Cecil B. DeMille

August 12, 1881 – January 21, 1959

In the closing moments of Billy Wilder‘s 1950 masterpiece, Sunset Boulevard, a deranged Norma Desmond (played by Gloria Swanson,) believing she is making a triumphant return to film-making, utters one of the most memorable lines in all of moviedom: “Alright, Mr. DeMille. I’m ready for my close-up.” The iconic meta moment naturally featured director DeMille – THE name in filmmaking for decades – as himself aiding the charade from behind the camera. Cecil Blount de Mille was the first celebrity director in Hollywood. In fact, he was the first director AT ALL in Hollywood, choosing the previously-unremarkable neighborhood to shoot his films in when he migrated west from New York in 1913. DeMille parlayed his early career as a stage actor and relationships with his entrepreneurial friends (Jesse Lasky and Samuel Goldwyn) into a booming silent film production business. He made over 60 silent “moving pictures.” Each grander and more epic than the last. When the medium transitioned to “talkies,” he was there at the forefront. Known for his biblical epics like Samson and Delilah and The Ten Commandments as well as historical dramas like Cleopatra and The Greatest Show on Earth, DeMille inspired generations of film-makers with the sheer scale and spectacle of his films. He was the first recipient of the Hollywood Foreign Press’s honorary Golden Globe for outstanding contributions to the entertainment industry…the award which now bears his own name. On the set of his 70th feature film, The Ten Commandments (incidentally, a remake of his own silent era version) DeMille suffered his first of several heart attacks. Though he finished it, his health declined in the waning years and Commandments would be his final film. He died at the age of 77 a little more than 2 years after it was released.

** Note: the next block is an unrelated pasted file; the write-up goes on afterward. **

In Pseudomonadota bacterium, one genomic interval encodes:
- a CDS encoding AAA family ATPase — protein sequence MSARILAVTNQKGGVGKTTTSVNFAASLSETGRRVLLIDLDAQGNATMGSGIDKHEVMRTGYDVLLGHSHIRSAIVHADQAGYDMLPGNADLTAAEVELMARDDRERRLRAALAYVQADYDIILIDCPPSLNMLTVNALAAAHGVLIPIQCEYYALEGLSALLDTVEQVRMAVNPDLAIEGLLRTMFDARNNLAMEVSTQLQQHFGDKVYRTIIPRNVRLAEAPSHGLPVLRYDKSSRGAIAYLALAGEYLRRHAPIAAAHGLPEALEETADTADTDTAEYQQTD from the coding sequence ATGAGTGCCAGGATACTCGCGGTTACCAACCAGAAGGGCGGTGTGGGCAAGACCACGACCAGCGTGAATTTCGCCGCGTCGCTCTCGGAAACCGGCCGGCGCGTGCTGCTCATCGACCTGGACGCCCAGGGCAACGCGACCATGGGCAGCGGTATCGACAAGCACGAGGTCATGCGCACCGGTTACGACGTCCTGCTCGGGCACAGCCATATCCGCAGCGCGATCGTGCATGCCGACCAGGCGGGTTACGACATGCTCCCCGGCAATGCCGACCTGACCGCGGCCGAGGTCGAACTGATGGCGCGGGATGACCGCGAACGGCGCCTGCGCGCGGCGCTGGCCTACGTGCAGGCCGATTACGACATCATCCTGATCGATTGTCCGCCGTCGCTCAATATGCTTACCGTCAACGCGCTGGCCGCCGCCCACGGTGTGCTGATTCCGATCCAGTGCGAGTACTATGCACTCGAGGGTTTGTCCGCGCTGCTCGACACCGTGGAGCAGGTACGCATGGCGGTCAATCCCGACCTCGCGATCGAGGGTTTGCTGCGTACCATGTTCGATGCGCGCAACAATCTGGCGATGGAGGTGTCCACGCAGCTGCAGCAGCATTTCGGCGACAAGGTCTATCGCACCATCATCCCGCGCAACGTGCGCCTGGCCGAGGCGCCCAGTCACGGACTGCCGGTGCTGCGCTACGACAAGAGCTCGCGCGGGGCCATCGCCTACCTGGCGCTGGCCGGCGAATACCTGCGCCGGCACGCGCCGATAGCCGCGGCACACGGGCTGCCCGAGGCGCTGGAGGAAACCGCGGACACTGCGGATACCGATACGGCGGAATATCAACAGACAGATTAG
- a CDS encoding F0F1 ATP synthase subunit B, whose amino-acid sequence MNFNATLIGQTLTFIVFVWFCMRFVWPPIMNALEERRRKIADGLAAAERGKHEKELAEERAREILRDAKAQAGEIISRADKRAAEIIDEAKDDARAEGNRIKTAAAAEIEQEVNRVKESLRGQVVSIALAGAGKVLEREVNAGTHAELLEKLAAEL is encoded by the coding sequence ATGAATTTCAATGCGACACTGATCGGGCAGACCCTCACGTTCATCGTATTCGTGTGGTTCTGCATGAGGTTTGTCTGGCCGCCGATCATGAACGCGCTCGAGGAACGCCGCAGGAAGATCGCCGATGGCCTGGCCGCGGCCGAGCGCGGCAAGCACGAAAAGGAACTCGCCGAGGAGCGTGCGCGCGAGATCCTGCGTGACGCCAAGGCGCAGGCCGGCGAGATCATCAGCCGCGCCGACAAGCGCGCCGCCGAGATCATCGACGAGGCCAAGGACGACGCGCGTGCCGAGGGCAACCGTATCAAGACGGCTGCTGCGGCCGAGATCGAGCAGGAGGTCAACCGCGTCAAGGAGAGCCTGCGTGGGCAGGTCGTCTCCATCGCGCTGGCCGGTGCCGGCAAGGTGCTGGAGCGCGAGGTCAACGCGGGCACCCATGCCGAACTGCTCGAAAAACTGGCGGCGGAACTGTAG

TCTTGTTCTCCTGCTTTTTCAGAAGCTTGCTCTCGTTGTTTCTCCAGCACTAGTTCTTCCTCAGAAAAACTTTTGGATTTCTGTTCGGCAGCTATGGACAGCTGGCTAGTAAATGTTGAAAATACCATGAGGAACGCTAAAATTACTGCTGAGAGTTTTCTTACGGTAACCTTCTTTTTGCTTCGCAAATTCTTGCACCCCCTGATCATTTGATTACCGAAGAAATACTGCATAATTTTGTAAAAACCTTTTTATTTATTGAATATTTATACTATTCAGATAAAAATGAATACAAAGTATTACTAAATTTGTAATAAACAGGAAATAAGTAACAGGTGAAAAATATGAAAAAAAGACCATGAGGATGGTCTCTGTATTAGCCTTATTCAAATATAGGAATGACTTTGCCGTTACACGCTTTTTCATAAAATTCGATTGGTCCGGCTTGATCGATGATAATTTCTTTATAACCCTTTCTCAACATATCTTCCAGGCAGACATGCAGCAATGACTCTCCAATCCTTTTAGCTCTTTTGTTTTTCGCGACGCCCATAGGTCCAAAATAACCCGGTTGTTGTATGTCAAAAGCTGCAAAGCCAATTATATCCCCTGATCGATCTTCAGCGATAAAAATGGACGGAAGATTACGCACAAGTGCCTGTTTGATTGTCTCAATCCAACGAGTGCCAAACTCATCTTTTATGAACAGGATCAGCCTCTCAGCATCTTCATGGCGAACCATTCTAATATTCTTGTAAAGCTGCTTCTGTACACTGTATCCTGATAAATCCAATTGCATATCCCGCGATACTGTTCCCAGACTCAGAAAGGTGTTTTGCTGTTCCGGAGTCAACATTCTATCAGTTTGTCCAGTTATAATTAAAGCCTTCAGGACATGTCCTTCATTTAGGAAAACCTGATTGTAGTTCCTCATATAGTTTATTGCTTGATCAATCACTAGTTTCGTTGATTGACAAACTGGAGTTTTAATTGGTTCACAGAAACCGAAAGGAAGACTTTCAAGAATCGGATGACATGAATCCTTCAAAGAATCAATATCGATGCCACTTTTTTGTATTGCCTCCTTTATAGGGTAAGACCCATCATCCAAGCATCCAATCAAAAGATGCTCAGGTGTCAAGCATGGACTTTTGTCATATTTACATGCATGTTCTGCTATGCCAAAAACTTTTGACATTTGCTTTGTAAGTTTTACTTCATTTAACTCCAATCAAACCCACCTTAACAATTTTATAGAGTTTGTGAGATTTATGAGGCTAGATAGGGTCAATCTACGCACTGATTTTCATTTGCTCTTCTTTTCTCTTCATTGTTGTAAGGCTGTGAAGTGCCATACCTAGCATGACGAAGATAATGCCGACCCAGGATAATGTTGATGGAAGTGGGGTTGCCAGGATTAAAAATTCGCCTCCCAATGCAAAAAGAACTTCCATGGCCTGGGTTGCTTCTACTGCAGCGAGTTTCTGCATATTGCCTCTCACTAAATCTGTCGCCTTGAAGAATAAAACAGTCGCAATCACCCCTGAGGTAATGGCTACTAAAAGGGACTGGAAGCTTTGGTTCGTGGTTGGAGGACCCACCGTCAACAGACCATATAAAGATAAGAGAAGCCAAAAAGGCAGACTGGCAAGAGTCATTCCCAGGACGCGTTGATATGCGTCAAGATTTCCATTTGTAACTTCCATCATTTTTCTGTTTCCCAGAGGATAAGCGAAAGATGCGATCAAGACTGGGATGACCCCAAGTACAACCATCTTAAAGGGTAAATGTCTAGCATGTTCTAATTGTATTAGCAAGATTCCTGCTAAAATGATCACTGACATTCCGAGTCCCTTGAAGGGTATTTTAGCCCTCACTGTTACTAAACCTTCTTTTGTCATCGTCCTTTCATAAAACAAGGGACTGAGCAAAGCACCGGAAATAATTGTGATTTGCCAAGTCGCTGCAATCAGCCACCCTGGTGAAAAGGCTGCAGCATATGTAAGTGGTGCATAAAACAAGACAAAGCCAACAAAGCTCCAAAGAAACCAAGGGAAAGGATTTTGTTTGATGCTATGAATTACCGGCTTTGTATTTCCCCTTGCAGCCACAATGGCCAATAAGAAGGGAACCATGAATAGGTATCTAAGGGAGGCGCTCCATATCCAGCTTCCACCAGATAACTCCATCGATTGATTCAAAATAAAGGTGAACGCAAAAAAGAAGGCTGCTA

Burial

Hollywood Forever Cemetery – Los Angeles, CA

Specific Location

At the north end of the lake section, the DeMille family plot is on the south side of Lakewood Ave.

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